They’re good. What more can I really say? The avoidance of the “brown and bloom” color palette that has been dominating games lately is a relief. Everything has a very sleek, shiny aesthetic to it which really ties the whole thing together visually, and makes sense in the game’s universe. The shininess, and rounded edges which all of the equipment and technology in the game seems to share, sort of makes everything look like it was designed by Apple, which - to be honest - is probably an accurate depiction of earth’s future.
With a game like XCOM, or any other game in which the player camera is zoomed out so far away from the action, one might assume that the attention to detail isn’t going to be as high as that of an FPS, where you can see every inch of the environment up close. This is not the case. XCOM’s character models are highly detailed, and look great. Character animations are good as well. Soldiers will fidget around and poke their heads over cover while they are not being given orders, giving them a lot more personality and life. Some of the animations associated with the supporting characters during cut scenes are a bit rigid and unnatural, but these issues are few and far between. That is not to say the game is not without a few glaring graphical bugs. Sometimes when a character stands by a wall it will flash in and out of existence until you move the camera around, or move that unit. Also, a lot of times when one of my soldiers died, the camera would zoom in on their dramatic rag-dolling death scene and their hair would disappear. This may not be a common bug, but definitely a hilarious one. The environments are highly polished and have a degree of randomization, when it comes to the placement of cover and props, so even though there are about ten “base” environments you will rarely play the exact same level twice.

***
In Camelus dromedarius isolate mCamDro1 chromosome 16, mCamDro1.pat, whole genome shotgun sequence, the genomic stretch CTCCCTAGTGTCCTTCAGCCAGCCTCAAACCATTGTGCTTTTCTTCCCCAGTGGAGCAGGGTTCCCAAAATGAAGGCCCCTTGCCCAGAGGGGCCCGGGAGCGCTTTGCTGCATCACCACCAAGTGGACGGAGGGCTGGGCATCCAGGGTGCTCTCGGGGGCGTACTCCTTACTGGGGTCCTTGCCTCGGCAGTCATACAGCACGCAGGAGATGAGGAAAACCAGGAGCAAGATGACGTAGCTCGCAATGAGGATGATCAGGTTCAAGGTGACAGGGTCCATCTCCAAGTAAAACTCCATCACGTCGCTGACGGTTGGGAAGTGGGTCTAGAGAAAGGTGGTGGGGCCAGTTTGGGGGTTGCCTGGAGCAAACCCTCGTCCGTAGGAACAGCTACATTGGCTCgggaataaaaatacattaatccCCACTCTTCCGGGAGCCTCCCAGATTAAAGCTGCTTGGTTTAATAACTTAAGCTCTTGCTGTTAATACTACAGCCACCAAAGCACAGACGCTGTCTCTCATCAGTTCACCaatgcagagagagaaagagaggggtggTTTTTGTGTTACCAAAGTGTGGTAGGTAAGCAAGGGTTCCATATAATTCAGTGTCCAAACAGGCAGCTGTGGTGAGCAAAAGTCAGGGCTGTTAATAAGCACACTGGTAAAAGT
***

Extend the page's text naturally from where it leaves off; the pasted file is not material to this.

Sound design is really one of those things that a player only really notices when it goes horribly wrong. So in a way I mean it as a compliment that XCOM’s sound is something I never really thought about during play. Most of the soundtrack could be called synthetic sounding, which fits the theme of the game, without distracting the player at all. To give a point of comparison, the theme music sounds very similar to that of Deus Ex: Human Revolution. The benefit of such a monotonous, robotic soundtrack, is the way the game can use a new sound to really startle you. As you move through the mission areas and encounter enemies, a discordant piano sound will play, startling the hell out of you. While actually in combat against alien enemies, the tempo of the music ramps up, and once they are defeated the world becomes almost silent. The contrast between the combat and non-combat music creates an interesting sense of urgency, which is really quite funny when you consider that this is a turn-based game, and you could theoretically wait hours before making your move.